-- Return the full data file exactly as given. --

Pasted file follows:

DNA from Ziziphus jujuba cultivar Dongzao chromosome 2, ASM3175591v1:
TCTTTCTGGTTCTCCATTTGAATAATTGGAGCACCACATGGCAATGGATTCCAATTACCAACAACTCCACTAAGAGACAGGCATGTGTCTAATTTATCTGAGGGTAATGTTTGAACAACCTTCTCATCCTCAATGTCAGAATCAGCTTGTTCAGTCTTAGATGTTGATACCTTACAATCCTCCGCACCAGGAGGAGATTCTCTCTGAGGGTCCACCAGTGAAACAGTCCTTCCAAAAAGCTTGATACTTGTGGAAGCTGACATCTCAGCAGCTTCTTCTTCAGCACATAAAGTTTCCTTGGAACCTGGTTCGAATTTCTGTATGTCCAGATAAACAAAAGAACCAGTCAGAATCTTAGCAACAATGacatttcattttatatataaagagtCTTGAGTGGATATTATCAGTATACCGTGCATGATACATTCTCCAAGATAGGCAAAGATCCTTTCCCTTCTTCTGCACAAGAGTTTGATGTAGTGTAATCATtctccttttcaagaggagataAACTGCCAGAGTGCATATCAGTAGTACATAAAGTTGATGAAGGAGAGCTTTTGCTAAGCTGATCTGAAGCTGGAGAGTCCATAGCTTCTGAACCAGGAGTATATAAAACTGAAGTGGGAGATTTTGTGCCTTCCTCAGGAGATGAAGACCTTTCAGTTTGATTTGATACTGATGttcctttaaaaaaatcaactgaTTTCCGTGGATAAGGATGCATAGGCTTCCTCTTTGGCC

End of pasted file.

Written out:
DNA from Ziziphus jujuba cultivar Dongzao chromosome 2, ASM3175591v1:
TCTTTCTGGTTCTCCATTTGAATAATTGGAGCACCACATGGCAATGGATTCCAATTACCAACAACTCCACTAAGAGACAGGCATGTGTCTAATTTATCTGAGGGTAATGTTTGAACAACCTTCTCATCCTCAATGTCAGAATCAGCTTGTTCAGTCTTAGATGTTGATACCTTACAATCCTCCGCACCAGGAGGAGATTCTCTCTGAGGGTCCACCAGTGAAACAGTCCTTCCAAAAAGCTTGATACTTGTGGAAGCTGACATCTCAGCAGCTTCTTCTTCAGCACATAAAGTTTCCTTGGAACCTGGTTCGAATTTCTGTATGTCCAGATAAACAAAAGAACCAGTCAGAATCTTAGCAACAATGacatttcattttatatataaagagtCTTGAGTGGATATTATCAGTATACCGTGCATGATACATTCTCCAAGATAGGCAAAGATCCTTTCCCTTCTTCTGCACAAGAGTTTGATGTAGTGTAATCATtctccttttcaagaggagataAACTGCCAGAGTGCATATCAGTAGTACATAAAGTTGATGAAGGAGAGCTTTTGCTAAGCTGATCTGAAGCTGGAGAGTCCATAGCTTCTGAACCAGGAGTATATAAAACTGAAGTGGGAGATTTTGTGCCTTCCTCAGGAGATGAAGACCTTTCAGTTTGATTTGATACTGATGttcctttaaaaaaatcaactgaTTTCCGTGGATAAGGATGCATAGGCTTCCTCTTTGGCC